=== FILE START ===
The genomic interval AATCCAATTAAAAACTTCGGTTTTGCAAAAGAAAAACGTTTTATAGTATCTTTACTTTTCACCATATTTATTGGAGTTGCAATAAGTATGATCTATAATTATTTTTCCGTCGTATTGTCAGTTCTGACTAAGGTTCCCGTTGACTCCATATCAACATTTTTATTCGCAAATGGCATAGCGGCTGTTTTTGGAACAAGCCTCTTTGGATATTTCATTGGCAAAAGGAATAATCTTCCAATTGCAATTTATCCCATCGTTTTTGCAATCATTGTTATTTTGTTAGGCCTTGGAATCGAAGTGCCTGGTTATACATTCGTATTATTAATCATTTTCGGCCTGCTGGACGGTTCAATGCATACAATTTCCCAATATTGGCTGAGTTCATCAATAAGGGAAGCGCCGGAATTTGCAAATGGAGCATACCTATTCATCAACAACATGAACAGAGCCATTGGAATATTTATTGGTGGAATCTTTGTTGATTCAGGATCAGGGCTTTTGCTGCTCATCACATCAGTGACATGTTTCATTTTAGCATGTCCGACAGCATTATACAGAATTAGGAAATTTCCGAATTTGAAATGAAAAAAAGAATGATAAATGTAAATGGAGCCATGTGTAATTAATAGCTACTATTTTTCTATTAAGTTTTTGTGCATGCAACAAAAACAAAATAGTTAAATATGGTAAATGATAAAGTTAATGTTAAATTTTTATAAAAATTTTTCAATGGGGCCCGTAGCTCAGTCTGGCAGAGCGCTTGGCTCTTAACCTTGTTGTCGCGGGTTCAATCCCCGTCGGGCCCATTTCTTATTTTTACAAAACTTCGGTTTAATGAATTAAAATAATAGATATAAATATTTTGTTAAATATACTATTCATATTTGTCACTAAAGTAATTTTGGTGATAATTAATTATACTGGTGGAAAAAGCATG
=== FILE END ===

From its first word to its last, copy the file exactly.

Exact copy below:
The genomic interval AATCCAATTAAAAACTTCGGTTTTGCAAAAGAAAAACGTTTTATAGTATCTTTACTTTTCACCATATTTATTGGAGTTGCAATAAGTATGATCTATAATTATTTTTCCGTCGTATTGTCAGTTCTGACTAAGGTTCCCGTTGACTCCATATCAACATTTTTATTCGCAAATGGCATAGCGGCTGTTTTTGGAACAAGCCTCTTTGGATATTTCATTGGCAAAAGGAATAATCTTCCAATTGCAATTTATCCCATCGTTTTTGCAATCATTGTTATTTTGTTAGGCCTTGGAATCGAAGTGCCTGGTTATACATTCGTATTATTAATCATTTTCGGCCTGCTGGACGGTTCAATGCATACAATTTCCCAATATTGGCTGAGTTCATCAATAAGGGAAGCGCCGGAATTTGCAAATGGAGCATACCTATTCATCAACAACATGAACAGAGCCATTGGAATATTTATTGGTGGAATCTTTGTTGATTCAGGATCAGGGCTTTTGCTGCTCATCACATCAGTGACATGTTTCATTTTAGCATGTCCGACAGCATTATACAGAATTAGGAAATTTCCGAATTTGAAATGAAAAAAAGAATGATAAATGTAAATGGAGCCATGTGTAATTAATAGCTACTATTTTTCTATTAAGTTTTTGTGCATGCAACAAAAACAAAATAGTTAAATATGGTAAATGATAAAGTTAATGTTAAATTTTTATAAAAATTTTTCAATGGGGCCCGTAGCTCAGTCTGGCAGAGCGCTTGGCTCTTAACCTTGTTGTCGCGGGTTCAATCCCCGTCGGGCCCATTTCTTATTTTTACAAAACTTCGGTTTAATGAATTAAAATAATAGATATAAATATTTTGTTAAATATACTATTCATATTTGTCACTAAAGTAATTTTGGTGATAATTAATTATACTGGTGGAAAAAGCATG